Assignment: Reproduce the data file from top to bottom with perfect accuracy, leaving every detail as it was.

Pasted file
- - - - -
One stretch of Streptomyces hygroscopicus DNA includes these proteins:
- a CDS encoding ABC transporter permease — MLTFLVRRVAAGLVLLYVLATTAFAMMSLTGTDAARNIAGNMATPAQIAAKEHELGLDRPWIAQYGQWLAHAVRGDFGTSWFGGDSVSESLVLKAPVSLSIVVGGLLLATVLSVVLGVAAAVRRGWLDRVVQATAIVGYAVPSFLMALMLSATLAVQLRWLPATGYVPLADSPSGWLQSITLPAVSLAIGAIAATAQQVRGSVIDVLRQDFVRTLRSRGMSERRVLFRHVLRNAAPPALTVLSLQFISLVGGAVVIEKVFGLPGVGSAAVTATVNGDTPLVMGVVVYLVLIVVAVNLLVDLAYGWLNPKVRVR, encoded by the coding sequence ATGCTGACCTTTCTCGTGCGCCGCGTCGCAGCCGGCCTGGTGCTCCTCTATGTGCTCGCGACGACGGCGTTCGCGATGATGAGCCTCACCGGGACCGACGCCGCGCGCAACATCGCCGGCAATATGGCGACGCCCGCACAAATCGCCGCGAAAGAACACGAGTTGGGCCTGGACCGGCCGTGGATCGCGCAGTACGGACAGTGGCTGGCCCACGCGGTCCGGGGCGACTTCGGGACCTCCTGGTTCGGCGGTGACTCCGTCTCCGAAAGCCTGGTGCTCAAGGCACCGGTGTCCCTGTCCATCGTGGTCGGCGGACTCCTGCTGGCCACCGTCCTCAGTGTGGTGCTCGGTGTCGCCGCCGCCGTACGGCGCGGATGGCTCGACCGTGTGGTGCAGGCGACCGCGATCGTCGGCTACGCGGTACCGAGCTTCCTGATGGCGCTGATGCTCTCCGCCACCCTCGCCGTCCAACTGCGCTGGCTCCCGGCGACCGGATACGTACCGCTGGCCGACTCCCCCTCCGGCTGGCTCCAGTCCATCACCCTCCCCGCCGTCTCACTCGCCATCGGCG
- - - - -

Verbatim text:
One stretch of Streptomyces hygroscopicus DNA includes these proteins:
- a CDS encoding ABC transporter permease — MLTFLVRRVAAGLVLLYVLATTAFAMMSLTGTDAARNIAGNMATPAQIAAKEHELGLDRPWIAQYGQWLAHAVRGDFGTSWFGGDSVSESLVLKAPVSLSIVVGGLLLATVLSVVLGVAAAVRRGWLDRVVQATAIVGYAVPSFLMALMLSATLAVQLRWLPATGYVPLADSPSGWLQSITLPAVSLAIGAIAATAQQVRGSVIDVLRQDFVRTLRSRGMSERRVLFRHVLRNAAPPALTVLSLQFISLVGGAVVIEKVFGLPGVGSAAVTATVNGDTPLVMGVVVYLVLIVVAVNLLVDLAYGWLNPKVRVR, encoded by the coding sequence ATGCTGACCTTTCTCGTGCGCCGCGTCGCAGCCGGCCTGGTGCTCCTCTATGTGCTCGCGACGACGGCGTTCGCGATGATGAGCCTCACCGGGACCGACGCCGCGCGCAACATCGCCGGCAATATGGCGACGCCCGCACAAATCGCCGCGAAAGAACACGAGTTGGGCCTGGACCGGCCGTGGATCGCGCAGTACGGACAGTGGCTGGCCCACGCGGTCCGGGGCGACTTCGGGACCTCCTGGTTCGGCGGTGACTCCGTCTCCGAAAGCCTGGTGCTCAAGGCACCGGTGTCCCTGTCCATCGTGGTCGGCGGACTCCTGCTGGCCACCGTCCTCAGTGTGGTGCTCGGTGTCGCCGCCGCCGTACGGCGCGGATGGCTCGACCGTGTGGTGCAGGCGACCGCGATCGTCGGCTACGCGGTACCGAGCTTCCTGATGGCGCTGATGCTCTCCGCCACCCTCGCCGTCCAACTGCGCTGGCTCCCGGCGACCGGATACGTACCGCTGGCCGACTCCCCCTCCGGCTGGCTCCAGTCCATCACCCTCCCCGCCGTCTCACTCGCCATCGGCG